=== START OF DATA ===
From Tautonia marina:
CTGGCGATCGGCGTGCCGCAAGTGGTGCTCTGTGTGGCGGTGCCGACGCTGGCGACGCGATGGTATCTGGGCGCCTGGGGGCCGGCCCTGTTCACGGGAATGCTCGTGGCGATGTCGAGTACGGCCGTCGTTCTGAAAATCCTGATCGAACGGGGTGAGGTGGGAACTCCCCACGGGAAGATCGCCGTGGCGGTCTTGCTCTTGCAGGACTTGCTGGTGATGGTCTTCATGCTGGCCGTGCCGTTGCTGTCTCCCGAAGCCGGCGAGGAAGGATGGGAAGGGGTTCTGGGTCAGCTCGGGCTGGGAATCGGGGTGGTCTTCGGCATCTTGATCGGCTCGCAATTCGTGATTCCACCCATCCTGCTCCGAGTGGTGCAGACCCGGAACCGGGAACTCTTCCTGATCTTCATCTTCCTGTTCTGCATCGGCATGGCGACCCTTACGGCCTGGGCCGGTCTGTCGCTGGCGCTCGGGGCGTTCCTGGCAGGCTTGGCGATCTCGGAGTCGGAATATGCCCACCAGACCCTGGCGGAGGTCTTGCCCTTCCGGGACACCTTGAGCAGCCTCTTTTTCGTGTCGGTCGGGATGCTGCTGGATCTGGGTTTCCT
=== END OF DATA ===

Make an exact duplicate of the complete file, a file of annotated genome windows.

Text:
From Tautonia marina:
CTGGCGATCGGCGTGCCGCAAGTGGTGCTCTGTGTGGCGGTGCCGACGCTGGCGACGCGATGGTATCTGGGCGCCTGGGGGCCGGCCCTGTTCACGGGAATGCTCGTGGCGATGTCGAGTACGGCCGTCGTTCTGAAAATCCTGATCGAACGGGGTGAGGTGGGAACTCCCCACGGGAAGATCGCCGTGGCGGTCTTGCTCTTGCAGGACTTGCTGGTGATGGTCTTCATGCTGGCCGTGCCGTTGCTGTCTCCCGAAGCCGGCGAGGAAGGATGGGAAGGGGTTCTGGGTCAGCTCGGGCTGGGAATCGGGGTGGTCTTCGGCATCTTGATCGGCTCGCAATTCGTGATTCCACCCATCCTGCTCCGAGTGGTGCAGACCCGGAACCGGGAACTCTTCCTGATCTTCATCTTCCTGTTCTGCATCGGCATGGCGACCCTTACGGCCTGGGCCGGTCTGTCGCTGGCGCTCGGGGCGTTCCTGGCAGGCTTGGCGATCTCGGAGTCGGAATATGCCCACCAGACCCTGGCGGAGGTCTTGCCCTTCCGGGACACCTTGAGCAGCCTCTTTTTCGTGTCGGTCGGGATGCTGCTGGATCTGGGTTTCCT